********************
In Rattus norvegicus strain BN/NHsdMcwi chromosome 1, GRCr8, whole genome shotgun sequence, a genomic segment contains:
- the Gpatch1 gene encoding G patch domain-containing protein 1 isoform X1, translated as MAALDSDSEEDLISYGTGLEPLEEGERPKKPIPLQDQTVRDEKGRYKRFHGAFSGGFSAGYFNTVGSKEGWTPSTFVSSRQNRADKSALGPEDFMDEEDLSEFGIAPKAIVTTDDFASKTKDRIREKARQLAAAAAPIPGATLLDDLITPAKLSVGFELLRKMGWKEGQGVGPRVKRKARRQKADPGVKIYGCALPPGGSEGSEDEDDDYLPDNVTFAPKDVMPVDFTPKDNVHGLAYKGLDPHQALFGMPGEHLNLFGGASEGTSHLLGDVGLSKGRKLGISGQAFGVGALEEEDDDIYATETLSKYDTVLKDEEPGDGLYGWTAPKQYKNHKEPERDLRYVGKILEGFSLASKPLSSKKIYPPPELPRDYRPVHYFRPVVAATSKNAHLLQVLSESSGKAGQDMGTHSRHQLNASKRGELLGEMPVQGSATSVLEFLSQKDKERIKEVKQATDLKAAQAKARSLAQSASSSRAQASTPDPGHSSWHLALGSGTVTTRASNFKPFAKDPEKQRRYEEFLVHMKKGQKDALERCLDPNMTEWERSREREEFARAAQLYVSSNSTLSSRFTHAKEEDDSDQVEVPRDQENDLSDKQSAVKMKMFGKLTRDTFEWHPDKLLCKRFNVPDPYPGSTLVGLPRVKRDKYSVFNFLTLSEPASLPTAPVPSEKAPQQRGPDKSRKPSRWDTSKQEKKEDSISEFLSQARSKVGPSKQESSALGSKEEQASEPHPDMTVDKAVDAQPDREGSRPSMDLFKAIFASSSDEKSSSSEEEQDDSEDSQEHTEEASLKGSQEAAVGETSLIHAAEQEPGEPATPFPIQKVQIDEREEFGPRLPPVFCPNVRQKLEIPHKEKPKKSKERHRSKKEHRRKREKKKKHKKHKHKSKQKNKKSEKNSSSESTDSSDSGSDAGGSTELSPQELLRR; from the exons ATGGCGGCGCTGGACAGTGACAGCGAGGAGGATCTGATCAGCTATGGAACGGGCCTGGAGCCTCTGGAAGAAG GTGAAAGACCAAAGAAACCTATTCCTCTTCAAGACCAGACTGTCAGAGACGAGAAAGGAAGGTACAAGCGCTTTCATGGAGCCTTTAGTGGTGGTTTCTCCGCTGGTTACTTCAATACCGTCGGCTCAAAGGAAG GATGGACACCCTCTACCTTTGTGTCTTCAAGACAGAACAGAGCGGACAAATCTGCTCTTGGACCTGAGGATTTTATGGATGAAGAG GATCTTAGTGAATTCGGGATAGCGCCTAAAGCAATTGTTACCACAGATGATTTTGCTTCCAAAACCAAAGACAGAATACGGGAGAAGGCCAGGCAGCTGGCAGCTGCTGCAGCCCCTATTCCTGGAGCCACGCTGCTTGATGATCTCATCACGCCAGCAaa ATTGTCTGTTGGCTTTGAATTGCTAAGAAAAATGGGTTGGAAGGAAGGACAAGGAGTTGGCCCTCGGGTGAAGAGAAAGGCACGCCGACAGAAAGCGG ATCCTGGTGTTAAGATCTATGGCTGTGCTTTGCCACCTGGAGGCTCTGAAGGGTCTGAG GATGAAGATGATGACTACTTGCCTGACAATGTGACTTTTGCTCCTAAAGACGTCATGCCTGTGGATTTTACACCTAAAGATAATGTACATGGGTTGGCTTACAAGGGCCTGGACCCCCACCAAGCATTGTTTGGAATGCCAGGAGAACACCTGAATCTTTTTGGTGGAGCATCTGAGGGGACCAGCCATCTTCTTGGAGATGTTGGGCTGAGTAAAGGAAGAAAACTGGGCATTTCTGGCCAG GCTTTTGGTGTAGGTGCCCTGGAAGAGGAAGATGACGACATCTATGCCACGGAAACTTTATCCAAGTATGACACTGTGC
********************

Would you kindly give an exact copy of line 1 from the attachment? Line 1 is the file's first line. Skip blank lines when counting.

In Rattus norvegicus strain BN/NHsdMcwi chromosome 1, GRCr8, whole genome shotgun sequence, a genomic segment contains: